I’d be the first to say that having your music stored on a network makes a lot of sense, and gives enormous flexibility. However this does require you to have a network with suitable components, and if you don’t, you may require someone with computer skills to set up the NA 6005 for you. For example, Marantz recommends you use the NA 6005 with a router that has a built-in DHCP server (which automatically assigns IP addresses) and a built-in 100BASE-TX switch.
I’d be the first to say that having your music stored on a network makes a great deal of sense, and also gives enormous flexibility
Most routers will have both, but yours may not. My advice is to make sure your hi-fi dealer is happy to come to your home and set up the NA 6005 if you run into any problems doing it yourself.
That said, I was pleasantly surprised at how easy it was to connect the NA 6005 to my own home computer network. I simply plugged it (wired connection) into my router, told the NA 6005 to search for a network and less than 60 seconds later it had found the network and located the folders on my NAS drive. Then it was simply a matter of pressing the input button until ‘Music Server’ showed, then the ‘Enter’ button to show those folders and select between them. Then, using the up/ down arrows on the selector button, I could scroll through my albums, and once I found one I wanted to play, pressing ‘Enter’ again would start playback, after which I could use the controls on the right of the display to stop, pause etc, as I noted earlier. It was all pretty intuitive, and I could do all this using only the front panel buttons, or with the infrared remote control. Although I didn’t use it for this review, I also disconnected the Ethernet cable and set-up the NA 6005 wirelessly, using a similarly straight-forward set-up procedure (clearly described in the manual, which is provided on CD-ROM) without running into any issues at all.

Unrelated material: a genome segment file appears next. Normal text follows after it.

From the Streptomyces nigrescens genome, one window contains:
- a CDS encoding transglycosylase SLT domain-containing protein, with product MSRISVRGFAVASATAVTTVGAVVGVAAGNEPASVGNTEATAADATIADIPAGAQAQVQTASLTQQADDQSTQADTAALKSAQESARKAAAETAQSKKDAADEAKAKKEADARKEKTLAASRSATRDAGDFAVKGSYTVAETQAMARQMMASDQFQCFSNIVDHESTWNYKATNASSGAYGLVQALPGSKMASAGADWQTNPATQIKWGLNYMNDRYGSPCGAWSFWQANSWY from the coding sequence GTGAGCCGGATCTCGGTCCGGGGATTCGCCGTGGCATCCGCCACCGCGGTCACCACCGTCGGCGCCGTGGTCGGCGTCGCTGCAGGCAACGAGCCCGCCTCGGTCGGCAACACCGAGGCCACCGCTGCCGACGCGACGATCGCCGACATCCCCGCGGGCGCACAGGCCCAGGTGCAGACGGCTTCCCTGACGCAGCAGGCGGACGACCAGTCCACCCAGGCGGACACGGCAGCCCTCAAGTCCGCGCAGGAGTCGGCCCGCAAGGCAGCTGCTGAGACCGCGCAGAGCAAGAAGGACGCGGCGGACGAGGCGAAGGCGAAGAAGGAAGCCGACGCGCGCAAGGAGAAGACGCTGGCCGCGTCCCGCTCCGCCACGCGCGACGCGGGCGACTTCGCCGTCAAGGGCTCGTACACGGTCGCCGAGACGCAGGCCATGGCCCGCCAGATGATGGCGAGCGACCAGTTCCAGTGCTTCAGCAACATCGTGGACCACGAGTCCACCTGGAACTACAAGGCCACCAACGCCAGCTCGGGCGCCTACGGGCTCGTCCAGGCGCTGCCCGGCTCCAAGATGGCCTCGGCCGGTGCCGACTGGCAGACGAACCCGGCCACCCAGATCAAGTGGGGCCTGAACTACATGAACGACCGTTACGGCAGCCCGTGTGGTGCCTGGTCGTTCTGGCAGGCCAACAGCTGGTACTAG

When I tried to connect the NA 6005 the hard way (by manually entering the SSID and Network details) I found that the alpha-numeric buttons on the remote that are supposed to make this easy didn’t work, so I had to do it even more laboriously using the front panel buttons. This is so basic that I assumed it was a glitch with my particular remote (or with my understanding of how to do it), but you could check this at the time of purchase.
I also had a few issues with Marantz’s app. My first problem was that I loaded completely the wrong app (one titled ‘Marantz Remote App’) for the NA 6005 and it was only after almost an hour of trying to get this app to work that it finally informed me that it wasn’t compatible with the NA 6005. I then went to the app store and loaded the correct app (which is called ‘Marantz Hi-Fi Remote’) which loaded beautifully and located my NA 6005 and music in a matter of seconds. I think the different Marantz remote apps should be more clearly identified.